Thornton v. State

Annotate this Case

529 S.W.2d 539 (1975)

Charles L. THORNTON, Appellant, v. The STATE of Texas, Appellee.

No. 50585.

Court of Criminal Appeals of Texas.

November 19, 1975.

*540 Jeff Morehouse and J. Walter Park, IV (Both Court-appointed), San Antonio, for appellant.

Ted Butler, Dist. Atty., Gus E. Wilcox and Susan D. Reed, Asst. Dist. Attys., San Antonio, Jim D. Vollers, State's Atty., and David S. McAngus, Asst. State's Atty., Austin, for the State.


GREEN, Commissioner.

In a trial before the court, appellant was convicted of unlawful possession of a short-barrel firearm. Punishment was assessed at ten years.

In two grounds of error, appellant contends that the charges against him should have been dismissed because the allegations in the indictment (1) fail to charge an offense and (2) fail to charge the offense in a manner sufficiently specific to apprise him of the grounds of prosecution.

The indictment, following the formal part, alleges that on or about April 5, 1974, in Bexar County, appellant "did then and there knowingly and intentionally possess a short-barreled firearm, namely a shotgun..."

The record does not reflect that any motion to quash was filed in the trial court, and appellant's contentions are made for the first time on appeal. Consequently, only such contentions cognizable under Art. 27.08, V.A.C.C.P., to-wit, that the indictment fails to allege the constituent elements of the offense, are before this Court. Cox v. State, Tex.Cr.App., 523 S.W.2d 695; Terry v. State, Tex.Cr.App., 517 S.W.2d 554; American Plant Food Corporation v. State, Tex.Cr.App., 508 S.W.2d 598.

V.T.C.A. Penal Code, Section 46.06, Prohibited Weapons, as applicable here provides:

"(a) A person commits an offense if he intentionally or knowingly possesses, manufactures, transports, repairs, or sells: * * * * * * *541 "(3) A short-barrel fire-arm; ..."[1]

Section 46.01(10) of the same penal code provides:

"(10) `Short-barrel fire-arm' means a rifle with a barrel length of less than 16 inches or a shotgun with a barrel length of less than 18 inches, or any weapon made from a shotgun or rifle if, as altered, it has an overall length of less than 26 inches."

The indictment is drawn in the language of Section 46.06(a)(3), supra, describing the "short-barrel fire-arm" as a shotgun. It alleges the constituent statutory elements of the offense. In the absence of a motion to quash, the contention that the indictment should describe the shotgun as having a barrel length of less than 18 inches is not before this Court.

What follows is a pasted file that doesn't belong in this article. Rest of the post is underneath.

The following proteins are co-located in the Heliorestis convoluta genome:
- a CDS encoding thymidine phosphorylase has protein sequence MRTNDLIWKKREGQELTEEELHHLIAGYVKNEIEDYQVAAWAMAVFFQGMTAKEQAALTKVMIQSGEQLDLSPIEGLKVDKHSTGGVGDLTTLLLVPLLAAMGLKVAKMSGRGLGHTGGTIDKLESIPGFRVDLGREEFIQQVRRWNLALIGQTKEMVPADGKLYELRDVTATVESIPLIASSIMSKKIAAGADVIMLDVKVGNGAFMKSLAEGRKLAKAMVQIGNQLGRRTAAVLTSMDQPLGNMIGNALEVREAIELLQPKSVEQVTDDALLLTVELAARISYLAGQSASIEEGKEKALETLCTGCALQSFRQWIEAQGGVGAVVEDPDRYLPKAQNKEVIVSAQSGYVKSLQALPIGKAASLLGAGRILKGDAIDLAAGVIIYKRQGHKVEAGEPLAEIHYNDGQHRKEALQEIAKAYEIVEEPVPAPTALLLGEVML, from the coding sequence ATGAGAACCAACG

Furthermore, the indictment sufficiently advised appellant of the grounds of prosecution.

The two grounds of error are overruled.

In his third ground of error, appellant contends that the evidence is insufficient to support the conviction since the State's evidence showed that the gun was disassembled and unable to be fired in the manner in which appellant possessed it, and therefore was not a prohibited weapon.

The record reflects that on April 5, 1974, while police officer Stover was on patrol duty in San Antonio he noticed a disturbance in the 1400 block of Commerce Street and went to investigate. He noticed an object protruding from the right back pocket of appellant which appeared to be a "barrelled pistol." He took this object out of appellant's pocket and found it to be the barrel of a shotgun with a shell in it. He then found the stock of a shotgun stuck in appellant's belt underneath his shirt and a live shell in his pocket. The officer testified that it took him "about a second, two seconds, half a second' to put the stock and the barrel together so that the gun would shoot. The barrel of the shotgun measured approximately twelve inches in length and the stock eight inches. The total length of the gun was approximately twenty inches.

In Crain v. State, 69 Tex.Cr.R. 55, 153 S.W. 155, the conviction was for unlawfully carrying a pistol. This Court in affirming the judgment said:

"... it is a violation of the law to carry a pistol, even though one should place one part of it in one pocket and another part in another pocket. One could soon put the parts together, and the intent and purpose of the law is to keep one from carrying deadly weapons on his person. The pistol was in no way out of repair; it would shoot when put together, as shown by all the testimony; and those cases cited by appellant, where the pistol was so out of repair it could not be fired, have no application. McCallister v. State, 55 Tex.Cr.R. [392] 393, 116 S.W. 1154."

See also Moore v. State, Tex.Cr.App., 385 S.W.2d 387, in which Crain v. State, supra, is cited and followed; Rasberry v. State, 72 Tex.Cr.R. 13, 160 S.W. 682; Smith v. State, Tex.Cr.App., 96 S.W. 1086.

The evidence in the instant case was that the shotgun, though disassembled at the time appellant was carrying it on his person, could be readily and quickly reassembled, was loaded, and when the stock and barrel were connected could be fired. The ground of error is overruled.

The judgment is affirmed.

Opinion approved by the Court.

DOUGLAS, J., not participating.


[1] Subsections (b), (c) and (d) enumerate certain defenses to prosecution under this section which are not applicable here. Subsection (e) provides that a violation of (a)(3), supra, is a felony of the second degree. Punishment for such felony is not less than 2 nor more than 20 years and in addition to imprisonment may be assessed at a fine not to exceed $10,000. V.T.C.A. Penal Code, Section 12.33